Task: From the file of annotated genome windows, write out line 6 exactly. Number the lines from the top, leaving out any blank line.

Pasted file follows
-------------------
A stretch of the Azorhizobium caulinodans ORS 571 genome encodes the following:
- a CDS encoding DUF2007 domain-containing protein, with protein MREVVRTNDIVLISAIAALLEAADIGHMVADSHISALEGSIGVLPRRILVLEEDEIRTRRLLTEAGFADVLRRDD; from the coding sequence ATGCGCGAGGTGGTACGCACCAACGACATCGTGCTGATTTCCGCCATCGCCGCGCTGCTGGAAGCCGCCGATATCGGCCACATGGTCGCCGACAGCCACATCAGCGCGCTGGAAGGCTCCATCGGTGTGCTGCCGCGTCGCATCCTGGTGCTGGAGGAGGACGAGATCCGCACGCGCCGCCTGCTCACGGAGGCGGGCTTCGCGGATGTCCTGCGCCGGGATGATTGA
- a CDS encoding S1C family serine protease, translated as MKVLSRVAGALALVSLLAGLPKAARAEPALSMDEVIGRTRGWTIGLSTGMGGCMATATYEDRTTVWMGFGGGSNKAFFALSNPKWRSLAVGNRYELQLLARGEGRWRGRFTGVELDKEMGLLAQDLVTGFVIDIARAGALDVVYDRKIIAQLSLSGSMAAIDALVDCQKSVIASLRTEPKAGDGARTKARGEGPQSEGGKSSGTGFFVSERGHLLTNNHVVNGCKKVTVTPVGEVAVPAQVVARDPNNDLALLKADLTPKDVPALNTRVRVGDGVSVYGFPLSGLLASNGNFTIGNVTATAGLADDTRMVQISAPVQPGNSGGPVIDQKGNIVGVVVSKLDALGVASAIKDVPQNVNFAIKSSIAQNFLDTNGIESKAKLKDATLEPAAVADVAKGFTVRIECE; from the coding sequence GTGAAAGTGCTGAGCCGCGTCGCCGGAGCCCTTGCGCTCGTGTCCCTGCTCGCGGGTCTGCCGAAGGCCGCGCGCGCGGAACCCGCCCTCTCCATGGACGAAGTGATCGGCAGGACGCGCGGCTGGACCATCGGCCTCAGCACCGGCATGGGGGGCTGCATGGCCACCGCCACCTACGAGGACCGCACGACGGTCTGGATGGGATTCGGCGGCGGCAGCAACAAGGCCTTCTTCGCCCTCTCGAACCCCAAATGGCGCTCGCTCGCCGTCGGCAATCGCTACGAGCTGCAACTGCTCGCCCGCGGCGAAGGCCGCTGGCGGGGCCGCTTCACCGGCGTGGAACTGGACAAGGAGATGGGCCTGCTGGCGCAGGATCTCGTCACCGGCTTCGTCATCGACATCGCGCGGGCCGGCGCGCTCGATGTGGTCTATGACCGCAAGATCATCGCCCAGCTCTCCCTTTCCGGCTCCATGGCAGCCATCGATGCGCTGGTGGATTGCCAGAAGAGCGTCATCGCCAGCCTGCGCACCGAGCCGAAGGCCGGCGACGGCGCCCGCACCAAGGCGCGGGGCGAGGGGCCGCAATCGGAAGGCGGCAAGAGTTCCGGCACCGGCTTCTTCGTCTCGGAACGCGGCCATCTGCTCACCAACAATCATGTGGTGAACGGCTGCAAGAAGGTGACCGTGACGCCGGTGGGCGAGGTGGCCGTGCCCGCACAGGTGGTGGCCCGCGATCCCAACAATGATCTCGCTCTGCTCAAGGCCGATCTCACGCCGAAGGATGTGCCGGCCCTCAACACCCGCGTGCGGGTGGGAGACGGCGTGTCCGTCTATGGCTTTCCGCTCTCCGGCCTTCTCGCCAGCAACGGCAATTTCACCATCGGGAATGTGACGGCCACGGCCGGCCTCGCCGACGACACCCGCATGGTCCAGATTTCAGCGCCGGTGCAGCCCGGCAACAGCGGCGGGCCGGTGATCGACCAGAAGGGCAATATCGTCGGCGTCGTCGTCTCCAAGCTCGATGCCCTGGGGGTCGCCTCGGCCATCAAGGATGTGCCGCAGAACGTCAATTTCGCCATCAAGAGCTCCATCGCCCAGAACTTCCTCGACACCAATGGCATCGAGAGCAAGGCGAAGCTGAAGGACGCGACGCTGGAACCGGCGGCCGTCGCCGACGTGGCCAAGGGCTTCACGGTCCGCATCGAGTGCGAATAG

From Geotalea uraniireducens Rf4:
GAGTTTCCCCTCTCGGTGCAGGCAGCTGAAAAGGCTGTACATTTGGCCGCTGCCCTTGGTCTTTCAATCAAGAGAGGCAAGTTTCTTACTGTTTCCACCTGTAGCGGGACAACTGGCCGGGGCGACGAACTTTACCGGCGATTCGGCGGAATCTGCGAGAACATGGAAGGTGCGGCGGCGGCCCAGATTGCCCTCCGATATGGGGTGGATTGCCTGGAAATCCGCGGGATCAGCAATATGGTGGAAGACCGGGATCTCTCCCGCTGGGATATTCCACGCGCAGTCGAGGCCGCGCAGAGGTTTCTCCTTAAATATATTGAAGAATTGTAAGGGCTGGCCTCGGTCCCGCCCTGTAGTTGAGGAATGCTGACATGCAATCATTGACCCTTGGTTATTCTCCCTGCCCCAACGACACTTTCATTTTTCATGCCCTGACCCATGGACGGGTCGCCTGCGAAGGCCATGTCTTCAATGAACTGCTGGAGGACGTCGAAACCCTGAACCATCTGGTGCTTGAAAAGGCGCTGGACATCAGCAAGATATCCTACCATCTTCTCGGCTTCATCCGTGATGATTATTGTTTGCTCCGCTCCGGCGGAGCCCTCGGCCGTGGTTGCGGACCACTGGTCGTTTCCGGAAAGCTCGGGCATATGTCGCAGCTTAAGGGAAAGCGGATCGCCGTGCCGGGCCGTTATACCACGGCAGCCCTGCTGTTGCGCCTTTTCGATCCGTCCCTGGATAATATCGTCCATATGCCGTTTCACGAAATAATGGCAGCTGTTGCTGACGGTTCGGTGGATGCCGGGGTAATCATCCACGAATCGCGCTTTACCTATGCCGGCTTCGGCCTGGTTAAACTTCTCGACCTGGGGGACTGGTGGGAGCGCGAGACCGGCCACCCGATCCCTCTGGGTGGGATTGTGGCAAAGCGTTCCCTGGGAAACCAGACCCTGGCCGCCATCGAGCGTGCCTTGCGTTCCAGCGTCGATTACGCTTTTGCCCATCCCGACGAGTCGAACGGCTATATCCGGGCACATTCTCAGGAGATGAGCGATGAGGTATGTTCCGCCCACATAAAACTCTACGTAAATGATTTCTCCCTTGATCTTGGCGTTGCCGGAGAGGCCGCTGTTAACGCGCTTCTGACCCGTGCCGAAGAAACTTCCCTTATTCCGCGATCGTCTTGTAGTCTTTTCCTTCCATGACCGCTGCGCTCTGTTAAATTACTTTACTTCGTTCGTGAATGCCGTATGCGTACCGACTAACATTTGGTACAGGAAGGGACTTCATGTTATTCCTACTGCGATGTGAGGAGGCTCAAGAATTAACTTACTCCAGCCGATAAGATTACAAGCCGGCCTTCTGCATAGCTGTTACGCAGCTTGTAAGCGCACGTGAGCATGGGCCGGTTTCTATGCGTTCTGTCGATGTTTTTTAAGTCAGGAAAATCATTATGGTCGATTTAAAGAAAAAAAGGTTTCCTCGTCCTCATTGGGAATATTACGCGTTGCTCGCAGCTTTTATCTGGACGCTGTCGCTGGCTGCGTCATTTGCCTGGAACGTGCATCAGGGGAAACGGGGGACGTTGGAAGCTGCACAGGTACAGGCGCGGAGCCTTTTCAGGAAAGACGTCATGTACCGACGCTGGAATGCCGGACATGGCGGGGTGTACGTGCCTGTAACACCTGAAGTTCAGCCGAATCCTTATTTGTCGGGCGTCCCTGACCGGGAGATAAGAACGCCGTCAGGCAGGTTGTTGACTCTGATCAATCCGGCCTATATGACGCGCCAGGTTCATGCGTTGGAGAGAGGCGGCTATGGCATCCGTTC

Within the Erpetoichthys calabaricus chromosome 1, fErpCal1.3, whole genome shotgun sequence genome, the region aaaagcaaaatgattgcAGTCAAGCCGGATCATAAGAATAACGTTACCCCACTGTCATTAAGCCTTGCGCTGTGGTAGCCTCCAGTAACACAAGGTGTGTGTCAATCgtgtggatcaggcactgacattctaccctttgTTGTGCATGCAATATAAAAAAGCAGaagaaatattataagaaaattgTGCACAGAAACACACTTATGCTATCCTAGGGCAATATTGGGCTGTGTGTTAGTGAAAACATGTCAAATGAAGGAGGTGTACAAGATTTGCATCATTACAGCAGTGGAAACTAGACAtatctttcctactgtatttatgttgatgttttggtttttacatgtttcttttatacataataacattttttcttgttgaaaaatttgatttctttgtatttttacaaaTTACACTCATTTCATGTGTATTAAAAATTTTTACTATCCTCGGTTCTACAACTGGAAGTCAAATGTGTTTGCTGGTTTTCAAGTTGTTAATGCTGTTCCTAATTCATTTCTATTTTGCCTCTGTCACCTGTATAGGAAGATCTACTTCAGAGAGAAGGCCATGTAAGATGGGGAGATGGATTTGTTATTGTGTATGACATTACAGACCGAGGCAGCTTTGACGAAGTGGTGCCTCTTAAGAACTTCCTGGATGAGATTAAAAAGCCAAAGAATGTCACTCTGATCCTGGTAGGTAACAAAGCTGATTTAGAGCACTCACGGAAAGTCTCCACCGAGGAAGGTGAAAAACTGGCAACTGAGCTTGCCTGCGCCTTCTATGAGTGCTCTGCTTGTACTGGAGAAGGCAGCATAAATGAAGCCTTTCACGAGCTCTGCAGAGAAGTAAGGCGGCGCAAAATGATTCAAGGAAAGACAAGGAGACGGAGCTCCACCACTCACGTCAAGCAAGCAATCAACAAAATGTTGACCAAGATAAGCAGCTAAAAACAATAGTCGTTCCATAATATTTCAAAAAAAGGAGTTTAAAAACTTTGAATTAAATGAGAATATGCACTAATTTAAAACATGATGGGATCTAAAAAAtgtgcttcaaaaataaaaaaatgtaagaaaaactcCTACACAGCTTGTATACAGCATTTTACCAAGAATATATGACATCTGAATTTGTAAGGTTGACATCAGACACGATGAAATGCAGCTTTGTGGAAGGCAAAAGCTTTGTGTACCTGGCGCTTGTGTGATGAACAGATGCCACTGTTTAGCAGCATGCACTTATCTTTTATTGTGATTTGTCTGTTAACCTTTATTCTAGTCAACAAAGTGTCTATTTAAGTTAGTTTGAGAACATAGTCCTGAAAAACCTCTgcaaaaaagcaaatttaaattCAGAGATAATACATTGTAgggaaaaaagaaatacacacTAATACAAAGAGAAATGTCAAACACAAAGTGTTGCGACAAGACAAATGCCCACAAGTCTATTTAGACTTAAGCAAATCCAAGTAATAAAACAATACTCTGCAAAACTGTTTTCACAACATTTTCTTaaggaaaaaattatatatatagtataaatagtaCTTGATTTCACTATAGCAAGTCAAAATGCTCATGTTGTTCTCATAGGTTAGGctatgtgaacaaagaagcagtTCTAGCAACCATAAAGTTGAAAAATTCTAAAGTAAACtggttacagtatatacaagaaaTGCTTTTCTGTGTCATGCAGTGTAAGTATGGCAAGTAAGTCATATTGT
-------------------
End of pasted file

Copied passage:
Within the Erpetoichthys calabaricus chromosome 1, fErpCal1.3, whole genome shotgun sequence genome, the region aaaagcaaaatgattgcAGTCAAGCCGGATCATAAGAATAACGTTACCCCACTGTCATTAAGCCTTGCGCTGTGGTAGCCTCCAGTAACACAAGGTGTGTGTCAATCgtgtggatcaggcactgacattctaccctttgTTGTGCATGCAATATAAAAAAGCAGaagaaatattataagaaaattgTGCACAGAAACACACTTATGCTATCCTAGGGCAATATTGGGCTGTGTGTTAGTGAAAACATGTCAAATGAAGGAGGTGTACAAGATTTGCATCATTACAGCAGTGGAAACTAGACAtatctttcctactgtatttatgttgatgttttggtttttacatgtttcttttatacataataacattttttcttgttgaaaaatttgatttctttgtatttttacaaaTTACACTCATTTCATGTGTATTAAAAATTTTTACTATCCTCGGTTCTACAACTGGAAGTCAAATGTGTTTGCTGGTTTTCAAGTTGTTAATGCTGTTCCTAATTCATTTCTATTTTGCCTCTGTCACCTGTATAGGAAGATCTACTTCAGAGAGAAGGCCATGTAAGATGGGGAGATGGATTTGTTATTGTGTATGACATTACAGACCGAGGCAGCTTTGACGAAGTGGTGCCTCTTAAGAACTTCCTGGATGAGATTAAAAAGCCAAAGAATGTCACTCTGATCCTGGTAGGTAACAAAGCTGATTTAGAGCACTCACGGAAAGTCTCCACCGAGGAAGGTGAAAAACTGGCAACTGAGCTTGCCTGCGCCTTCTATGAGTGCTCTGCTTGTACTGGAGAAGGCAGCATAAATGAAGCCTTTCACGAGCTCTGCAGAGAAGTAAGGCGGCGCAAAATGATTCAAGGAAAGACAAGGAGACGGAGCTCCACCACTCACGTCAAGCAAGCAATCAACAAAATGTTGACCAAGATAAGCAGCTAAAAACAATAGTCGTTCCATAATATTTCAAAAAAAGGAGTTTAAAAACTTTGAATTAAATGAGAATATGCACTAATTTAAAACATGATGGGATCTAAAAAAtgtgcttcaaaaataaaaaaatgtaagaaaaactcCTACACAGCTTGTATACAGCATTTTACCAAGAATATATGACATCTGAATTTGTAAGGTTGACATCAGACACGATGAAATGCAGCTTTGTGGAAGGCAAAAGCTTTGTGTACCTGGCGCTTGTGTGATGAACAGATGCCACTGTTTAGCAGCATGCACTTATCTTTTATTGTGATTTGTCTGTTAACCTTTATTCTAGTCAACAAAGTGTCTATTTAAGTTAGTTTGAGAACATAGTCCTGAAAAACCTCTgcaaaaaagcaaatttaaattCAGAGATAATACATTGTAgggaaaaaagaaatacacacTAATACAAAGAGAAATGTCAAACACAAAGTGTTGCGACAAGACAAATGCCCACAAGTCTATTTAGACTTAAGCAAATCCAAGTAATAAAACAATACTCTGCAAAACTGTTTTCACAACATTTTCTTaaggaaaaaattatatatatagtataaatagtaCTTGATTTCACTATAGCAAGTCAAAATGCTCATGTTGTTCTCATAGGTTAGGctatgtgaacaaagaagcagtTCTAGCAACCATAAAGTTGAAAAATTCTAAAGTAAACtggttacagtatatacaagaaaTGCTTTTCTGTGTCATGCAGTGTAAGTATGGCAAGTAAGTCATATTGT